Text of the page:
The guest post on pressure cooking eggs was so popular, I've asked the blogger Laura Pazzaglia of hippressurecooking.com for more posts. Here she comes through with an innovative way to cook three different types of beans, each requiring different cooking methods, simultaneously in a pressure cooker. There's some whacky shit in here, like freezing the green beans. But it's fascinating. Take it away Laura!—MR
Beans x 3
by Laura Pazzaglia
Pressure cook beans with three different cooking times at the same time with perfect results for each using the three heat-zones: boiling on the bottom (hottest), steaming (hot), and protecting beans from direct contact with steam in a foil wrap (warm).
HOW: With steamer basket, aluminum foil and approximate cooking times. Beans in steamer basket must be pre-soaked. Cooking time for steamed beans is about “twice” the recommended cooking time – so use a shorter cooking bean such as the borlotti or cranberry bean used here.
American Three-Bean Salad
- 1 cup chickpeas, dry
- 1 cup borlotti or cranberry beans, dry
- 1.5 cups green beans, fresh
- 1 bay leaf
- 1 garlic clove, lightly crushed
- ½ onion, core still attached, cut into two quarters (optional; this is MR's authorial intrusion, feel free to disregard)
- 2 celery stalks, chopped finely
- 1 small red onion, chopped finely
- 1 bunch parsley, minced
- 5 tablespoons apple cider vinegar
- 1 tablespoon sugar
- 1 tablespoons olive oil
- Salt to taste
- Black pepper, ground to taste
- The night before making this, rinse the dried beans and soak them in plenty of water. In the morning, change the soaking water.
- Wrap the fresh green beans in a aluminum foil and put them in the freezer.
- Add 4 cups of water to the pressure cooker, then add the drained chick peas, bay leaf, and garlic (and onion if using). Add a trivet and the steamer basket on top, then drain the borlotti or cranberry beans and add them to the basket. Lastly, use a second trivet to suspend the aluminum foil packet above the last set of beans. (MR note: not sure you need all those trivets, but Laura's the expert here. Important that the beans in steamer basket are not in water so that they only steam.)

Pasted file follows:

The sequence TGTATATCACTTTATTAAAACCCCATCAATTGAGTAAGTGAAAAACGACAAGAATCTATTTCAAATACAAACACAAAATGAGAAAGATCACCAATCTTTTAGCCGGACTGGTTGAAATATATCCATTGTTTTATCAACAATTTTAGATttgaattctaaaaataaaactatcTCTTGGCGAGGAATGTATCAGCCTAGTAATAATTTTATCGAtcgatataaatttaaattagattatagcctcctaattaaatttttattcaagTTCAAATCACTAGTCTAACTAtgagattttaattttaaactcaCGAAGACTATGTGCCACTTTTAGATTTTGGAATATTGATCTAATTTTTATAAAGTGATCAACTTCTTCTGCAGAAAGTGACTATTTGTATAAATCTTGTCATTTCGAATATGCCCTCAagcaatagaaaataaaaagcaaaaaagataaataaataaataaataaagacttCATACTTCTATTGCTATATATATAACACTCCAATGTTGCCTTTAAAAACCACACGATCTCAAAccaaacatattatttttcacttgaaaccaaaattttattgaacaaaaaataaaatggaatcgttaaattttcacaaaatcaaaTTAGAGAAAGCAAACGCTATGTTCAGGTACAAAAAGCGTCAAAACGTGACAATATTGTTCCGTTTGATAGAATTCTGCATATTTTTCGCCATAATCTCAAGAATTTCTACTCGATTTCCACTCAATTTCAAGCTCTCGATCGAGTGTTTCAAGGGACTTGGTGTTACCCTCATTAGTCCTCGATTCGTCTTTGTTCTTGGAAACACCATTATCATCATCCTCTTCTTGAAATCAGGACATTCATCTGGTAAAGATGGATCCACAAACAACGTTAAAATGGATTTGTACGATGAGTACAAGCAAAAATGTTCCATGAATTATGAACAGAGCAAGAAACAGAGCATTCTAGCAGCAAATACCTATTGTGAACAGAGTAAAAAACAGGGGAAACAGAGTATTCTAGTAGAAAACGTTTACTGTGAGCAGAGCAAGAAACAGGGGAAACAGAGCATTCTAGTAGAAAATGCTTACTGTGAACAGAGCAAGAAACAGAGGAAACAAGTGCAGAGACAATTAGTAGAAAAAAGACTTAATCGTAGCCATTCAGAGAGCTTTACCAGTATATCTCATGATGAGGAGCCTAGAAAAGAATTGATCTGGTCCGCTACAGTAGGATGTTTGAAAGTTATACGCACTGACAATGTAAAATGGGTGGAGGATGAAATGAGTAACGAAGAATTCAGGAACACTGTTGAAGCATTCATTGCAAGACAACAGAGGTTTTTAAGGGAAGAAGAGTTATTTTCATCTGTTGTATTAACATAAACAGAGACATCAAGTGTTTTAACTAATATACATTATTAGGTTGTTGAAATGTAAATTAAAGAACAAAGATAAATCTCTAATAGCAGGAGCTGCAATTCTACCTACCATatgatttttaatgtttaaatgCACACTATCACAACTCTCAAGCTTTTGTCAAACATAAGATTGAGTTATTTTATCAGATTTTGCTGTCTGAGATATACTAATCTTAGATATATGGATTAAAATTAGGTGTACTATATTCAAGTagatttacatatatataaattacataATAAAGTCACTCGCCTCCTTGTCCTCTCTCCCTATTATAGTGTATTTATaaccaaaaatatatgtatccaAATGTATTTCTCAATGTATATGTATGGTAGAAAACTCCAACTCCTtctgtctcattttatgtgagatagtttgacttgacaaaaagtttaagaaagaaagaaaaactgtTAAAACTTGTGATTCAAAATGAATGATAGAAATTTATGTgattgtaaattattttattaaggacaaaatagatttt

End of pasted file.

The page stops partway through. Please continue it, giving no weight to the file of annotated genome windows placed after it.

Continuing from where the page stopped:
- Close and lock the pressure cooker and set it to high pressure. Turn the heat up to high and when the cooker reaches pressure, and the pressure button is solidly raised, lower the heat to medium and cook for 13-15 minutes.
- When time is up, release pressure using the Natural method—that is, move the pressure cooker to a cool burner and wait for the pressure to come down on its own (about 10 minutes). For electric pressure cookers, if the pressure has not come down in 10 minutes, release the rest of the pressure using the release valve.
- While the beans are cooking, begin the dressing: combine the minced onion, vinegar, and sugar in a small bowl. Set aside to macerate.
- Assemble the bean salad by opening the aluminum foil packet of green beans and place them in a strainer and rinse under cool water. Once cool, cut the green beans into 1-inch pieces and place into a medium sized bowl.
- Pour the chickpeas and other beans in to the strainer and rinse under cold water to stop the beans from cooking more. Once cooled and strained add them to the bowl with the green beans.
- Combine the minced parsley, celery, macerated onion, and olive oil and stir to combine. Pour over the beans and toss well. Season with salt and black pepper.
- You can serve this immediately or refrigerate for up to a day before serving. Let the beans return to room temperature for the best flavor.
If you liked this post on pressure cooked beans, check out these other links:
- My post on how to cook dried beans.
- Leite's Culinaria shares a recipe for cider baked beans.
- Rancho Gordo has many different types of fabulous dried beans.
- White chili —chicken, onion, pepper, and white beans—from the Pioneer Women. Ree has a new book out next month, btw, highly recommended.
- The pressure cooker I use is available on my Opensky page.
© 2012 Michael Ruhlman. Photo © 2012 Donna Turner-Ruhlman. All rights reserved